Why You Need To Embrace Slow Travel In 2020

Poorna Bell

Holidays increasingly seem to be turning into an Instagram bingo – people taking pictures and ticking off sights, rather than properly immersing themselves in the experience. Go to any major art gallery or iconic sight, and you’ll be hard-pressed not to find evidence of this.

One antidote is ‘slow’ travel. Although the term has been incorrectly co-opted by tourist boards and hotels, slow travel isn’t about a particular itinerary or holiday package. It’s actually a mindset. An offshoot of the slow food movement, it’s about immersing yourself in a place and allowing yourself time to experience adventures and be spontaneous (regardless of whether they actually happen).

You may be surprised to hear that the slow travel concept has been around for over a decade, but has evolved to meet the increasing pressure of being always connected to technology.

Melissa Connell, editor of Slow Travel magazine says: “There has definitely been a recent upsurge in the amount of interest in slow travel. Slow food and slow living have gained a lot of interest in recent years, as the world has seemingly become more connected than ever, yet people are feeling more disconnected than ever with each other and the environment.

“Digital cameras allow us to take thousands of photos on our travels, yet a lot of the time we’re not connecting with our subject. All humans have a deep longing for connection and the slow lifestyle offers this. Slow travel offers the ultimate opportunity for adventure, growth and, yes, connection.”

“It made me hyper aware of how today’s tourism industry commodifies cultures to make the traveller as comfortable as possible, while robbing them of the opportunity to really immerse into the culture.

“Staying in luxurious hotels where you’re not really a part of the local community; eating in restaurants that serve foods that aren’t local, traditional or in season; participating in overland tours or cruises where the aim is to tick off as many ‘highlights’ as possible in a short time span. Slow travel is about getting back to the roots of travel; allowing for delays, discomfort and spontaneity in order to have a more enriching experience.”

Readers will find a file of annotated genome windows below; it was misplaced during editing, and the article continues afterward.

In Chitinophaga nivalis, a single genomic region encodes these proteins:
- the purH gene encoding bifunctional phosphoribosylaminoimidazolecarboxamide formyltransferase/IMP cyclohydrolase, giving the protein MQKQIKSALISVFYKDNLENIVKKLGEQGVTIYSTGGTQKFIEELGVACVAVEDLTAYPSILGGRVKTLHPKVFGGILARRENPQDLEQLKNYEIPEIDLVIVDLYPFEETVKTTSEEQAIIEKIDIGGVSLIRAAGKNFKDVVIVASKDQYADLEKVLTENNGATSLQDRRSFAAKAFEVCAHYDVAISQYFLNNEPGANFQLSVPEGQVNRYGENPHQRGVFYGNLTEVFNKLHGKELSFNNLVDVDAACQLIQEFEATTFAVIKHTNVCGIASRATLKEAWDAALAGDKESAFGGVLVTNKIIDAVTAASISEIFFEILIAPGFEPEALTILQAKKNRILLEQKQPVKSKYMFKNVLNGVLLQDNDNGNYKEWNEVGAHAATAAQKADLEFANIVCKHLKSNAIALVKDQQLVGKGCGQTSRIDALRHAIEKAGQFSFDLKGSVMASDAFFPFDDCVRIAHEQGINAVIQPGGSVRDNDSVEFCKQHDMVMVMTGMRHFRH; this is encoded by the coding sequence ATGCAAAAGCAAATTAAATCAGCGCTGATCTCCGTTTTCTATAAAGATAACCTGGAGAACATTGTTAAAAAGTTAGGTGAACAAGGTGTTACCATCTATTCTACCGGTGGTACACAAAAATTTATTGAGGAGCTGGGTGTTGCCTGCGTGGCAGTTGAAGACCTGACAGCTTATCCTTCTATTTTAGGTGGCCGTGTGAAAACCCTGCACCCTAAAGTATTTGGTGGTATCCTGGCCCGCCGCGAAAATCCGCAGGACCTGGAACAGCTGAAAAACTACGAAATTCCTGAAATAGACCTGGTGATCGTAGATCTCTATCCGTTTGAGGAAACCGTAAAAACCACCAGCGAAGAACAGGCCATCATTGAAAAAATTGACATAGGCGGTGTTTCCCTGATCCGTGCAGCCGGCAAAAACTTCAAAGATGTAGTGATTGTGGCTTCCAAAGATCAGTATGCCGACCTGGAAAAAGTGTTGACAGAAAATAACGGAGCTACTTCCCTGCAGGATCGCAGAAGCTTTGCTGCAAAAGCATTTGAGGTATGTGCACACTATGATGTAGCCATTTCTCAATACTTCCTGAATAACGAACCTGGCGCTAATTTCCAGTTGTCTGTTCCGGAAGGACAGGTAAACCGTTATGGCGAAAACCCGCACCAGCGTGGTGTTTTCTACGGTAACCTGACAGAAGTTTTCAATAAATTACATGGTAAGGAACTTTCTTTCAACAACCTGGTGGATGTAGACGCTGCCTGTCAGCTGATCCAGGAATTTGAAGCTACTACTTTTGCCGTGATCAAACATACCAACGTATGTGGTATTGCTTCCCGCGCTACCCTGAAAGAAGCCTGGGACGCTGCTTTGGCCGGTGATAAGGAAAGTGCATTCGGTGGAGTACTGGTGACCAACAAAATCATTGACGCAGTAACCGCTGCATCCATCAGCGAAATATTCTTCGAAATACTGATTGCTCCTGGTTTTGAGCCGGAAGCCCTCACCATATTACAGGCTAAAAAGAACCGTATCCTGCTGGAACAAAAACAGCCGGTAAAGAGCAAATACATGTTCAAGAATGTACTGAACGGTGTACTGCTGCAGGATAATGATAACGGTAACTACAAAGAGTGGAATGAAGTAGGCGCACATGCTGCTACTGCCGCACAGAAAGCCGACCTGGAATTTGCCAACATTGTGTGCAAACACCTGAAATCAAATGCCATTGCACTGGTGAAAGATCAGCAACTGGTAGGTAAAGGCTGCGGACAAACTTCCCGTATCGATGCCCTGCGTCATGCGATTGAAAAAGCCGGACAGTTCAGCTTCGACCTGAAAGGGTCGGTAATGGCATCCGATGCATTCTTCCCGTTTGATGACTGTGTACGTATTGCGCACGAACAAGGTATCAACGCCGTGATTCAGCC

Charlie Marchant, who runs the Charlie On Travel blog with her partner Luke, has written about sustainable travel and the experience of travelling slowly. She says, that apart from the fact that it is less of a burden on the environment – for instance, you reduce your carbon footprint by staying in one place – there is a huge impact on your mental wellbeing.

“Slow travel feels like a wholesome and satisfying travel experience. There’s no rushing around, no set schedules, no being on edge about missing buses or trains, and so on. You can experience a place at your own pace without the stress of trying to get to see everything and feeling exhausted at your end of the trip.”

And that’s just it. The last thing you want from a holiday is to feel like you need another holiday just to get over it. Slow travel allows you to unwind and relax in a way that is more meaningful than simply lounging by a swimming pool.

As a starting point, Melissa’s immediate advice is to avoid hotels. “Same with spas. If you’re having a nice, relaxing spa experience in Thailand, how are you connecting with the local Thai community? Slow travel is less about being ‘served’ by local people and asking what they can do for you, and it’s more about walking shoulder to shoulder with them and becoming part of their daily lifestyle.”

She recommends house swaps as a way of immersing yourself into someone else’s culture. When she did this with a woman in Tahiti, she said: “I even looked after her dog! I bought food from the local supermarket and explored parts of the island that were off the tourist trail. It was so amazing to be living in a street amongst the other local people.”

Both Charlie and Melissa recommend homestays or courses that are run by locals. For Charlie, favourites include tapas cooking courses in Barcelona and making peanut butter with the locals in Guatemala.

“No matter how long you have in a place, you can meet locals through apps and organisations like Airbnb (homes and experiences), Couchsurfing (accommodation and meetups) and Meetup,” Charlie says.

The way you travel is also important. We’re so fixated on getting to the destination in the quickest time possible, but slow travel is about reclaiming the journey.

Melissa refers to it as “slow transit”. She says: “This means taking an overland or sea journey via more traditional means. Thinking of the journey itself as the holiday. So, maybe you’ll take a slow train or go on a big cycling trip, or you’ll go on a long sailing journey.”

Main image credit: Stéphan Valentin on Unsplash

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